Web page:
Revised Economic Forecast for Fiscal 2006-2007
(Subsequent to Release of 1st Preliminary QE for October-December)
February 16, 2007
October-December quarter sees rapid growth at annualized rate of +4.8%
The October-December quarter of 2006 saw rapid real GDP growth (1st
preliminary quarterly estimates) of +1.2% quarter-on-quarter (equivalent to an
annualized rate of +4.8%), well in excess of most forecasts.
Growth on the same quarter in the previous year also returned to the 2-3% range (+2.1%), confirming the fundamental strength of Japan's economy.
A breakdown by elements of demand reveals that the rapid growth over the last quarter was achieved on the strength of (i) growth in consumer spending that made up the sharp fall registered in the July-September quarter (real spending on food recovered to the average level recorded in the first half of 2006, while demand for flat-screen TV sets, game machines and other digital consumer electronics saw a sharp rise), (ii) a temporary slowing of the rate of decline in public investment and (iii) steady growth of capital investment, which together offset the negative impact of the slowdown in exports.
The GDP deflator rose to +0.03% quarter-on-quarter, turning positive for the
first time in eight consecutive quarters. (Similarly, change on the same quarter
in the previous year was –0.5%, continuing the deceleration of the rate of
decline since the October-December quarter of 2005.)
A breakdown reveals that, in spite of sluggishness in consumer spending and
other areas of the domestic demand deflator, the pause in the upward trend of
the price of crude oil (fall in the import deflator) served to boost the GDP
As a result, nominal GDP was up +1.2% quarter-on-quarter (equivalent to an annualized rate of +5.0%), its first increase since the January-March quarter of the year 2000.
The latest QE, which indicate that consumer spending is steady as an overall
trend, that corporate business activity is steady and that real GDP growth for
fiscal 2006 is likely to be around 2%, remaining at this level for a fourth
consecutive year, against the backdrop of a latent growth rate in the middle of
the 1-2% range, are likely to encourage economists to revise predictions that the
Bank of Japan will postpone the interest rate hike it has planned for this month,
predictions that have been increasingly widespread since the end of January.
Following an initial slowdown, growth is set to accelerate once more in second half of year
Looking ahead, the January-March quarter of 2007 is likely to see a continued
gentle deceleration of the Japanese economy, due largely to the export
slowdown and production speed adjustments in the IT devices sector.
The real growth rate (annualized quarter-on-quarter rate) is likely to fall to around the same level as the latent growth rate (the middle of the 1-2% range).
However, for the following reasons, the Japanese economy still retains a
considerable ability to absorb shocks, and it is unlikely that the recovery trend
itself will be disrupted:
(i) Inventory ratios in non-IT sectors are at a low level.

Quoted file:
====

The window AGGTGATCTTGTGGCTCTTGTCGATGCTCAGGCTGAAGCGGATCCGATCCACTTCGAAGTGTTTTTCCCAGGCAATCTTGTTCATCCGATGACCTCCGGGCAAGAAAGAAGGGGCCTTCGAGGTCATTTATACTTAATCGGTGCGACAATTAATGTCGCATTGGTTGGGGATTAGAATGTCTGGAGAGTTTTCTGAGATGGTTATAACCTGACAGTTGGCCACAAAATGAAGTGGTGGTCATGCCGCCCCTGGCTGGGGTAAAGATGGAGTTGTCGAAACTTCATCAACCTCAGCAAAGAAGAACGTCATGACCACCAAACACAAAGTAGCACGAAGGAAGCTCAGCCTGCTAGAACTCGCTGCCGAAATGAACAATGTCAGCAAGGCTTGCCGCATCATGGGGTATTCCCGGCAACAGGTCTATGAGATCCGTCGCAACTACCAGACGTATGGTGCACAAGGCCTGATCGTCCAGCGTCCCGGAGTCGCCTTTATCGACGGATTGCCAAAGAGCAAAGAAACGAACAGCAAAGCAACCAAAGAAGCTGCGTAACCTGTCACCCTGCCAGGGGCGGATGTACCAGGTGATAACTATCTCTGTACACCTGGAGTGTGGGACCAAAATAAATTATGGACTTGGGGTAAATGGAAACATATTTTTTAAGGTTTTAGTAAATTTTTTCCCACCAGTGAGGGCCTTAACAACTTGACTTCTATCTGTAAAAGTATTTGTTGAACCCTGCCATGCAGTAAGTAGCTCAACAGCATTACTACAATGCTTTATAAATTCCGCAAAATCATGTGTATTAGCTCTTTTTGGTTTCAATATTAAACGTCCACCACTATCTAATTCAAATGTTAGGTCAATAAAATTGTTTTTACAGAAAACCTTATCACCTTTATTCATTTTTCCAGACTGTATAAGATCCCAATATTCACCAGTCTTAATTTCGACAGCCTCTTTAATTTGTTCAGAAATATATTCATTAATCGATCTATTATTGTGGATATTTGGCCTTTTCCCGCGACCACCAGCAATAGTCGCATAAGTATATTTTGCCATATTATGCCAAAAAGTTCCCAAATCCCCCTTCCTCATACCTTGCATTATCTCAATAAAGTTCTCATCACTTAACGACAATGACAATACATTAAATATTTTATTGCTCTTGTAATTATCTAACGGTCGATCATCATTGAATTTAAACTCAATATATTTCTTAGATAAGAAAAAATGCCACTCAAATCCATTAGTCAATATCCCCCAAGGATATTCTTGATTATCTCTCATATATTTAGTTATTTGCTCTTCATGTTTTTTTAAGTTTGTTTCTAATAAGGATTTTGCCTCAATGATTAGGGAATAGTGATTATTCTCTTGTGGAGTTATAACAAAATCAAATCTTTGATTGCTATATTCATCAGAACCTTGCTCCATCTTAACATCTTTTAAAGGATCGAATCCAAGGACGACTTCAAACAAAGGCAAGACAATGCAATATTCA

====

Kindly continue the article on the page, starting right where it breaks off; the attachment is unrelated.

Inventory ratios in the metals and machinery sectors, in particular, are at their lowest ever levels. For this reason, there is little risk of major production adjustments across mining and manufacturing industry as a whole. (ii) The corporate sector is resolving pressures for structural adjustment and is enjoying plentiful money stocks.
With management concerns in the corporate sector shifting from the adjustment of excessive levels of employment, capital equipment and debt to active business development with a view to survival against global competition and the need to secure human resources in preparation against the retirement of the dankai generation of babyboomers and the onset of full-scale population decline, the corporate sector is maintaining its positive stance on capital investment and employment.
Against this backdrop, caught between negative factors such as the corporate
sector's efforts to curb the labor share and the increased burden on the
household sector on one hand and positive factors such as improving
employment conditions and the recovery in share prices on the other, consumer
spending is likely to continue to fluctuate for some time.
However, the presence of a number of other factors, including the increasing scope for wage increases due to the pause in the upward trend of crude oil prices, and the impact of the mass retirement of the dankai generation of baby boomers (through a rise in lump sum retirement benefit payments and increased scope for wage hikes for those still of working age), make it highly likely that the above positive factors will gradually become dominant. (In the long term, the trend of consumer spending is likely to be upward.)
Ultimately, even if the economy decelerates in the short term, its basic trend is
likely to remain steady. Real growth for the full fiscal year (2006) is likely to be
+2.0%. This will be the fourth consecutive year that Japan has achieved 2%
Moreover, if the US economy does achieve a "soft landing", it is highly likely that the pace of growth will pick up once more in the second half of calendar 2007. The real growth rate for fiscal 2007 is likely to be up on the level recorded for fiscal 2006, at +2.3%.
Consumer prices (excluding fresh foods, year-on-year change) are likely to
settle into a positive trend as the balance of supply and demand improves.
However, a number of factors, including the low recovery potential of wages, the persistent preference of consumers for lower prices, and a year-on-year slowdown in the growth of petroleum product prices, mean that the pace of consumer price growth is likely to remain slow.
For more information on the content of this report, please contact Makoto Ishikawa , the Japan Research Institute, Limited.